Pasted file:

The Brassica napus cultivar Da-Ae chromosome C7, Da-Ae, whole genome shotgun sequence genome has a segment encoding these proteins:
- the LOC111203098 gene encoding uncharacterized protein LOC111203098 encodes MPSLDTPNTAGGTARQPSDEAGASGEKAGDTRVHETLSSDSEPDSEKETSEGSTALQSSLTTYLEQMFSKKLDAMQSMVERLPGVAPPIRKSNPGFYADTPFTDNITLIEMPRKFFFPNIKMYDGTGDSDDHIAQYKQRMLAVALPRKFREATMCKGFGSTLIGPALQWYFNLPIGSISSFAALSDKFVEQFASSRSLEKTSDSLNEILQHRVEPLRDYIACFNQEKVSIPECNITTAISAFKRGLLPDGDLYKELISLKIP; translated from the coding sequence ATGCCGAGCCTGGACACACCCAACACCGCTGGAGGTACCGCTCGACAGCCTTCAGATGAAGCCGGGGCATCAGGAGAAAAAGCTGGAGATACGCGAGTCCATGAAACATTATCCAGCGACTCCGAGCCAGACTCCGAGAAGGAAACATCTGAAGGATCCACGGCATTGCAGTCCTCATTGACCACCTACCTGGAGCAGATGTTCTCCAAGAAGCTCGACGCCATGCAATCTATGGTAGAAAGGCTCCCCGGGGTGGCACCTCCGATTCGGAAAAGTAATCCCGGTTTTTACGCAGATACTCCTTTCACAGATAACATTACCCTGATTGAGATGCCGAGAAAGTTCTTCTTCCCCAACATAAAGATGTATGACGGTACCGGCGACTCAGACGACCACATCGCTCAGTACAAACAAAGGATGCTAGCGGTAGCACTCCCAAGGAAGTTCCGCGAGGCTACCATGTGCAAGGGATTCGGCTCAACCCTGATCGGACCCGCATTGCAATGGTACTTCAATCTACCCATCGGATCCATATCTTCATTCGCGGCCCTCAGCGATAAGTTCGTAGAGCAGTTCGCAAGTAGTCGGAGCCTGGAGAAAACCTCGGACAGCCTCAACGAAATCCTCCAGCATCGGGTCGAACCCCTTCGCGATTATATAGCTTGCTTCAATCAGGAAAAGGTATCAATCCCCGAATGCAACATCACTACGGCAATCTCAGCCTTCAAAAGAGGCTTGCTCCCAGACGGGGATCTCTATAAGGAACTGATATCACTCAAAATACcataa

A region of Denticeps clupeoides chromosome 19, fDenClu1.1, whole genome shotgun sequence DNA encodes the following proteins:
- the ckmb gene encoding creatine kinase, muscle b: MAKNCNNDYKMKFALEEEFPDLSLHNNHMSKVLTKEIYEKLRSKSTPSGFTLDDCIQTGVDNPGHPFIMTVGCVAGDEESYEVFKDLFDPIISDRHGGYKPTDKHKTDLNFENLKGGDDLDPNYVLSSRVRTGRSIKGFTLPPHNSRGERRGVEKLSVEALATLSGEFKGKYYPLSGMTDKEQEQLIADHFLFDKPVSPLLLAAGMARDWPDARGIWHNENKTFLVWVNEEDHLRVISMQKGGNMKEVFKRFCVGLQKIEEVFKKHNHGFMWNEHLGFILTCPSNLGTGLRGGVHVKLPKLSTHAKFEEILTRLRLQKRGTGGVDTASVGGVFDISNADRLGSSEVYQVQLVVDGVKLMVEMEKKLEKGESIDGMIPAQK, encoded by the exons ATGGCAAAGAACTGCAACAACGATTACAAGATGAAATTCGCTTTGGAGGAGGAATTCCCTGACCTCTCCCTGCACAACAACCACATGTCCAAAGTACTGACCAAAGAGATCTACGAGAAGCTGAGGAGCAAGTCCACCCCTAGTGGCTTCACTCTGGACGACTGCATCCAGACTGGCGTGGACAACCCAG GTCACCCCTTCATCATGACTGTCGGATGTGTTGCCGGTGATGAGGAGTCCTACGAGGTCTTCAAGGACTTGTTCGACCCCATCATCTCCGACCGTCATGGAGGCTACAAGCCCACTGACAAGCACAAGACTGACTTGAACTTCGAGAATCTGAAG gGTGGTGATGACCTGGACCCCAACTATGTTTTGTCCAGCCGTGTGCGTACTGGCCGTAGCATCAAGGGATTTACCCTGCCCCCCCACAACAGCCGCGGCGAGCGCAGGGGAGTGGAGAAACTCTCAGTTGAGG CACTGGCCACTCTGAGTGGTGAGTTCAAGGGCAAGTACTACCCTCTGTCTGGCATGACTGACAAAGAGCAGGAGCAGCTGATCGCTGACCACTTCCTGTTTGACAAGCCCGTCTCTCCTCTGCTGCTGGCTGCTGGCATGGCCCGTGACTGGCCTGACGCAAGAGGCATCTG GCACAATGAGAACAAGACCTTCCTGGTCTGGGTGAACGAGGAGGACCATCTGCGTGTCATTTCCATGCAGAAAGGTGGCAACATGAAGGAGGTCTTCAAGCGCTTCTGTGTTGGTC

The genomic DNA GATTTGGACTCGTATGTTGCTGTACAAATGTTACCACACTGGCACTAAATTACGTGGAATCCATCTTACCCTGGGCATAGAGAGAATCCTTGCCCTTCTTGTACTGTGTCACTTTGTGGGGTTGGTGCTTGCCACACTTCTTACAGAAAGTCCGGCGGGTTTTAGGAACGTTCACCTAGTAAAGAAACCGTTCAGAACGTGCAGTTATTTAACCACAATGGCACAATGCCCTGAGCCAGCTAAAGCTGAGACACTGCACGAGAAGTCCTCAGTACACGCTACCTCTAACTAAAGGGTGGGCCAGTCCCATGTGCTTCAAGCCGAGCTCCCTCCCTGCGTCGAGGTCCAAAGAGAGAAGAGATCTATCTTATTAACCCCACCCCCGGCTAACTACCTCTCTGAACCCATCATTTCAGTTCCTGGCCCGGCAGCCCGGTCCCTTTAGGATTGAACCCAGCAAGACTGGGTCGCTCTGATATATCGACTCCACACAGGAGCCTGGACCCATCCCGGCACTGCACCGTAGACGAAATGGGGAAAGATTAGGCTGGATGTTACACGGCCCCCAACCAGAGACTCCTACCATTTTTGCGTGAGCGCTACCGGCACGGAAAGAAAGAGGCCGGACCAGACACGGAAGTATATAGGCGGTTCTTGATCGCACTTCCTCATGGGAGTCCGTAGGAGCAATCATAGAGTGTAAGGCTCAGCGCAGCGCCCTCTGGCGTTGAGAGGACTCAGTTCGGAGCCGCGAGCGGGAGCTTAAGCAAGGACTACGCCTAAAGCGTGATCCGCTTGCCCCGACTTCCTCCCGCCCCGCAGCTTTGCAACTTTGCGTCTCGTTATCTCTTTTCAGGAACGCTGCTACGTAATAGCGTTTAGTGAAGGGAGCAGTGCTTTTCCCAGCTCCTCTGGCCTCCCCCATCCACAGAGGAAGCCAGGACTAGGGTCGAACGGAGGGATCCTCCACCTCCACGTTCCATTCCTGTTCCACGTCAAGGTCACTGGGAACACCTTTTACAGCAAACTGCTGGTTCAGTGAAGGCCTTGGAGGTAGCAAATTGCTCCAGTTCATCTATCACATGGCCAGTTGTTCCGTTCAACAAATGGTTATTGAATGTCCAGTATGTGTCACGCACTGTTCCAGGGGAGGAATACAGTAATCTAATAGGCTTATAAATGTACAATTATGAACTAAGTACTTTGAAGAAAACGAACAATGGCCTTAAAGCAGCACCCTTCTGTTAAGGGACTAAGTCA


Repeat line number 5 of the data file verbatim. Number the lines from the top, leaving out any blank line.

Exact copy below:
The genomic DNA GATTTGGACTCGTATGTTGCTGTACAAATGTTACCACACTGGCACTAAATTACGTGGAATCCATCTTACCCTGGGCATAGAGAGAATCCTTGCCCTTCTTGTACTGTGTCACTTTGTGGGGTTGGTGCTTGCCACACTTCTTACAGAAAGTCCGGCGGGTTTTAGGAACGTTCACCTAGTAAAGAAACCGTTCAGAACGTGCAGTTATTTAACCACAATGGCACAATGCCCTGAGCCAGCTAAAGCTGAGACACTGCACGAGAAGTCCTCAGTACACGCTACCTCTAACTAAAGGGTGGGCCAGTCCCATGTGCTTCAAGCCGAGCTCCCTCCCTGCGTCGAGGTCCAAAGAGAGAAGAGATCTATCTTATTAACCCCACCCCCGGCTAACTACCTCTCTGAACCCATCATTTCAGTTCCTGGCCCGGCAGCCCGGTCCCTTTAGGATTGAACCCAGCAAGACTGGGTCGCTCTGATATATCGACTCCACACAGGAGCCTGGACCCATCCCGGCACTGCACCGTAGACGAAATGGGGAAAGATTAGGCTGGATGTTACACGGCCCCCAACCAGAGACTCCTACCATTTTTGCGTGAGCGCTACCGGCACGGAAAGAAAGAGGCCGGACCAGACACGGAAGTATATAGGCGGTTCTTGATCGCACTTCCTCATGGGAGTCCGTAGGAGCAATCATAGAGTGTAAGGCTCAGCGCAGCGCCCTCTGGCGTTGAGAGGACTCAGTTCGGAGCCGCGAGCGGGAGCTTAAGCAAGGACTACGCCTAAAGCGTGATCCGCTTGCCCCGACTTCCTCCCGCCCCGCAGCTTTGCAACTTTGCGTCTCGTTATCTCTTTTCAGGAACGCTGCTACGTAATAGCGTTTAGTGAAGGGAGCAGTGCTTTTCCCAGCTCCTCTGGCCTCCCCCATCCACAGAGGAAGCCAGGACTAGGGTCGAACGGAGGGATCCTCCACCTCCACGTTCCATTCCTGTTCCACGTCAAGGTCACTGGGAACACCTTTTACAGCAAACTGCTGGTTCAGTGAAGGCCTTGGAGGTAGCAAATTGCTCCAGTTCATCTATCACATGGCCAGTTGTTCCGTTCAACAAATGGTTATTGAATGTCCAGTATGTGTCACGCACTGTTCCAGGGGAGGAATACAGTAATCTAATAGGCTTATAAATGTACAATTATGAACTAAGTACTTTGAAGAAAACGAACAATGGCCTTAAAGCAGCACCCTTCTGTTAAGGGACTAAGTCA